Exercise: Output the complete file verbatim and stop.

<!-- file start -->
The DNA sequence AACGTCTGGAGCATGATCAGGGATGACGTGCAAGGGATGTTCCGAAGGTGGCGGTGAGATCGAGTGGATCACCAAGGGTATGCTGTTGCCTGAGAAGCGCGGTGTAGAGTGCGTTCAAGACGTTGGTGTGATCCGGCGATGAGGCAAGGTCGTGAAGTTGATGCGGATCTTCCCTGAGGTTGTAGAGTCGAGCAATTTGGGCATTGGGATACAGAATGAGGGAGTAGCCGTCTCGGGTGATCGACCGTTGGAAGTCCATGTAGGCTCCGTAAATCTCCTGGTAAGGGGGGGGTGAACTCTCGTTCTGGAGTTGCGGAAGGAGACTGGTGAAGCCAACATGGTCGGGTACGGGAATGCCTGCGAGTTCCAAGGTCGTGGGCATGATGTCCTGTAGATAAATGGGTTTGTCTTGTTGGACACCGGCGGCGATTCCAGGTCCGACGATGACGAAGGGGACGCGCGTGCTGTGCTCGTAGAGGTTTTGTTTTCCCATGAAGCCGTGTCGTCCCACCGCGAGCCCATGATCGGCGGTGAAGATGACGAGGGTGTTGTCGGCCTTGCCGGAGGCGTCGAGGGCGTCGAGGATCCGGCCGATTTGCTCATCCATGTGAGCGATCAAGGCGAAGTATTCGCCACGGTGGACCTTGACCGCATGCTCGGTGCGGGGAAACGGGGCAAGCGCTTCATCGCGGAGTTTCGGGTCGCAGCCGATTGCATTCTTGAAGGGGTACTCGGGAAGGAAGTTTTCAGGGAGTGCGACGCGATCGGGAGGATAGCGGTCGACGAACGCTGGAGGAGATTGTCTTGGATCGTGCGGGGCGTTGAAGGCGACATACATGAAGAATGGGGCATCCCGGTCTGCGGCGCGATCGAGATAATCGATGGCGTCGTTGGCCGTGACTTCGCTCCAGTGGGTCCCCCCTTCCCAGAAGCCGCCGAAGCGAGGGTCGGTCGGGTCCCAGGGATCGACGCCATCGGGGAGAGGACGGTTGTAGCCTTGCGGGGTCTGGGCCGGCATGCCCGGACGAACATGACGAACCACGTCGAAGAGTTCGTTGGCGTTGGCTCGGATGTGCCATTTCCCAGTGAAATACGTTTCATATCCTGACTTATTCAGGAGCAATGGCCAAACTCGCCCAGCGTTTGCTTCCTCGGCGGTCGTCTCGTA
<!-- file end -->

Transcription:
The DNA sequence AACGTCTGGAGCATGATCAGGGATGACGTGCAAGGGATGTTCCGAAGGTGGCGGTGAGATCGAGTGGATCACCAAGGGTATGCTGTTGCCTGAGAAGCGCGGTGTAGAGTGCGTTCAAGACGTTGGTGTGATCCGGCGATGAGGCAAGGTCGTGAAGTTGATGCGGATCTTCCCTGAGGTTGTAGAGTCGAGCAATTTGGGCATTGGGATACAGAATGAGGGAGTAGCCGTCTCGGGTGATCGACCGTTGGAAGTCCATGTAGGCTCCGTAAATCTCCTGGTAAGGGGGGGGTGAACTCTCGTTCTGGAGTTGCGGAAGGAGACTGGTGAAGCCAACATGGTCGGGTACGGGAATGCCTGCGAGTTCCAAGGTCGTGGGCATGATGTCCTGTAGATAAATGGGTTTGTCTTGTTGGACACCGGCGGCGATTCCAGGTCCGACGATGACGAAGGGGACGCGCGTGCTGTGCTCGTAGAGGTTTTGTTTTCCCATGAAGCCGTGTCGTCCCACCGCGAGCCCATGATCGGCGGTGAAGATGACGAGGGTGTTGTCGGCCTTGCCGGAGGCGTCGAGGGCGTCGAGGATCCGGCCGATTTGCTCATCCATGTGAGCGATCAAGGCGAAGTATTCGCCACGGTGGACCTTGACCGCATGCTCGGTGCGGGGAAACGGGGCAAGCGCTTCATCGCGGAGTTTCGGGTCGCAGCCGATTGCATTCTTGAAGGGGTACTCGGGAAGGAAGTTTTCAGGGAGTGCGACGCGATCGGGAGGATAGCGGTCGACGAACGCTGGAGGAGATTGTCTTGGATCGTGCGGGGCGTTGAAGGCGACATACATGAAGAATGGGGCATCCCGGTCTGCGGCGCGATCGAGATAATCGATGGCGTCGTTGGCCGTGACTTCGCTCCAGTGGGTCCCCCCTTCCCAGAAGCCGCCGAAGCGAGGGTCGGTCGGGTCCCAGGGATCGACGCCATCGGGGAGAGGACGGTTGTAGCCTTGCGGGGTCTGGGCCGGCATGCCCGGACGAACATGACGAACCACGTCGAAGAGTTCGTTGGCGTTGGCTCGGATGTGCCATTTCCCAGTGAAATACGTTTCATATCCTGACTTATTCAGGAGCAATGGCCAAACTCGCCCAGCGTTTGCTTCCTCGGCGGTCGTCTCGTA